Australia in the 1790s


In November 1789 Bennelong (1764?–1813), a member of the Wangal clan, and Colebee, a Cadigal man, were kidnapped while they were fishing at Manly Cove. Governor Arthur Phillip (1738–1814) hoped that he would be able to learn the local Eora language and come to understand their culture and way of life. Despite being kept in chains for many weeks, Bennelong was invited to Government House as a guest. Colebee escaped but Bennelong stayed longer with Governor Phillip in his house and developed a close friendship with him. Bennelong called Phillip 'Beanga', meaning father in the Eora language, and Phillip in return called him 'Durung', meaning son. When accompanying the governor, Bennelong learnt English, and adopted some of the values and attitudes of the British. Bennelong did escape but returned with some of his family and they made the yard at Government House their home. In 1791 Governor Phillip built a brick hut for Bennelong on the site of Djubuguli. The area became known as Bennelong Point. He played an important role as a mediator between the Aboriginal clans and the colonists.

In 1792 Bennelong and an Aboriginal youth, Yemmerrawanie, travelled with Governor Arthur Phillip to England. They were received by King George III in May 1793. Yemmerrawanie died in Britain and Bennelong's health became precarious because of the cold, homesickness and his disappointment in the long delay in returning to the colony. He arrived home in September 1795 with Governor John Hunter (1737–1821). Bennelong found that his hut had been demolished and his wife, Barangaroo, had left him. He had embraced many English customs and attitudes while he was away and found it difficult to return to his people. Before long Bennelong lost the respect of his people, the Eora, and without Phillip for support he had no status in the colony either. He died on 3 January 1813 and was buried at Kissing Point on the banks of the Parramatta River.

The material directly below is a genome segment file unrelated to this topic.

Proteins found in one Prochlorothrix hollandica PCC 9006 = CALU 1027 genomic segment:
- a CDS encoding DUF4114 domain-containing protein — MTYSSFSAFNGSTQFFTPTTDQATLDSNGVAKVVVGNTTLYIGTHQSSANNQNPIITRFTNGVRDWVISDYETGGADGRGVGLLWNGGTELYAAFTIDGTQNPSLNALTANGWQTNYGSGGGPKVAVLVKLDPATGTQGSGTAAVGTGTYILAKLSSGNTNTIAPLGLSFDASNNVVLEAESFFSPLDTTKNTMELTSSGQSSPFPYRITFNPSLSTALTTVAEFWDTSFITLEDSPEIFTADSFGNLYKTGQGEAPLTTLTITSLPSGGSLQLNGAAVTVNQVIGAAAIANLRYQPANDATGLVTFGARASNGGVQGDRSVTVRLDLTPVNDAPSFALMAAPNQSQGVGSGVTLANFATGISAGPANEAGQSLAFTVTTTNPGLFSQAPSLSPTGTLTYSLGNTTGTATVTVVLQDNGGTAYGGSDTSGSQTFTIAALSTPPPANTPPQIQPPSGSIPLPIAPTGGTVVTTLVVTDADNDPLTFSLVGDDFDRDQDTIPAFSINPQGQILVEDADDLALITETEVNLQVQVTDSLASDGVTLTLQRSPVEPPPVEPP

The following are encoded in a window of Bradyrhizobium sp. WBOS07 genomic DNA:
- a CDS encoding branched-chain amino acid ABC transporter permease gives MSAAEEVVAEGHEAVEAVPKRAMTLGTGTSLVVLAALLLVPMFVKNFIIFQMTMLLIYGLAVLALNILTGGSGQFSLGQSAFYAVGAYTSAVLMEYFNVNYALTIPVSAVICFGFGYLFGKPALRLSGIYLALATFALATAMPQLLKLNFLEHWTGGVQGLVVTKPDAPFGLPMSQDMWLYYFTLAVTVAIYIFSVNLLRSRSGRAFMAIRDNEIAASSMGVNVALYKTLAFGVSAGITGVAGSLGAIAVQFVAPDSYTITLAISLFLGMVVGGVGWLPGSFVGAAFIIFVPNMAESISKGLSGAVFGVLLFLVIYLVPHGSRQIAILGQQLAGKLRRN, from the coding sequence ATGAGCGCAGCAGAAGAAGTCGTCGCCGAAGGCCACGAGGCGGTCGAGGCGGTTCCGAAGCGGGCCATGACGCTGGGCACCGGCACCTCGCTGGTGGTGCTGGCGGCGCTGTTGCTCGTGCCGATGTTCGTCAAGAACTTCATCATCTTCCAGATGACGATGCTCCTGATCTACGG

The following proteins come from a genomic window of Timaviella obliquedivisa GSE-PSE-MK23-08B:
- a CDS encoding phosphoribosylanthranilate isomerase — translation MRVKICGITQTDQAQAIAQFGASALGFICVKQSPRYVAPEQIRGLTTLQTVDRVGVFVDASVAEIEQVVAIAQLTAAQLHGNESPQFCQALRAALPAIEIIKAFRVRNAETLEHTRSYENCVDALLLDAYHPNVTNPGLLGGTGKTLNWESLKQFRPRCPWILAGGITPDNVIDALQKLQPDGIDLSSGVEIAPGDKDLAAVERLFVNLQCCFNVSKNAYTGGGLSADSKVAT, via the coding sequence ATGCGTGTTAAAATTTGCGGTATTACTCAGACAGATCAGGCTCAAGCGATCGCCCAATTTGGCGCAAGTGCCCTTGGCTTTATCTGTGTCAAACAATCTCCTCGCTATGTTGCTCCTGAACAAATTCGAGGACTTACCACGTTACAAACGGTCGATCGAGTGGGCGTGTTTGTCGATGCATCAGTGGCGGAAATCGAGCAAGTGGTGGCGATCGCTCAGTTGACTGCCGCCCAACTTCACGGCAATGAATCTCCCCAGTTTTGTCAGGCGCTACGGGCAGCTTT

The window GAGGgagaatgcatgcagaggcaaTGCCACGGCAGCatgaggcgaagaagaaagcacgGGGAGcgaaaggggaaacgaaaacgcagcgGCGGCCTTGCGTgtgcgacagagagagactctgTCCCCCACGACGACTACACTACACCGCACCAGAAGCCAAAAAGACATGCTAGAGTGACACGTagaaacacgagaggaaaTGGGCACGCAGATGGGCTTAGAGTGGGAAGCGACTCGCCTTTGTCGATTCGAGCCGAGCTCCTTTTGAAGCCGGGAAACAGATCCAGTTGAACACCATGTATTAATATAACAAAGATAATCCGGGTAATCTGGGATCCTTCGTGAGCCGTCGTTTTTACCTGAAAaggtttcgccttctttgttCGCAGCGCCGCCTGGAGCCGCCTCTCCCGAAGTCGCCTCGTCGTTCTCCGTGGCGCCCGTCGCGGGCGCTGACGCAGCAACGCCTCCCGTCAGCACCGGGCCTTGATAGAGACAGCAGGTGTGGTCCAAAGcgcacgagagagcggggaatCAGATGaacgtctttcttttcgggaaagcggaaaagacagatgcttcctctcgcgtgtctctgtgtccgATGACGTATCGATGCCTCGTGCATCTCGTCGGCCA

On their arrival, the British claimed the country as their own through the law of terra nullius (meaning land belonging to no-one) giving the local Indigenous people no rights to a treaty or any ownership of their land. By 1795 colonists had claimed the land of the Cadigal clan and neighbouring Aboriginal language groups, dislocating them from their own countries. This area was known as Wuganmagulya and is now occupied by the New South Wales Royal Botanical Gardens. The site is culturally and spiritually significant as it contains a Bora ring, a place where Aboriginal communities traditionally came together to hold initiation ceremonies. In 1795, the officers of the First Fleet, including David Collins (1756–1810), observed initiation ceremonies at this sacred place.

Bennelong - the Indigenous mediator_1790

A snapshot of 1798

  • January
    • The first public clock was installed in a tower at Church Hill in Sydney.
    • George Bass sighted Wilsons Promontory and Phillip Island.

  • February
    • Matthew Flinders explored the Furneaux Islands in the Bass Strait.
    • Governor John Hunter named Bass Strait in honour of George Bass.

  • May
    • The ship Nautilus arrived at Port Jackson carrying missionaries from the London Missionary Society.

  • June
    • The colonial sloop Norfolk, built on Norfolk Island by convicts, arrived at Port Jackson.

  • October
    • George Bass and Matthew Flinders left Sydney to explore Van Diemen's Land.


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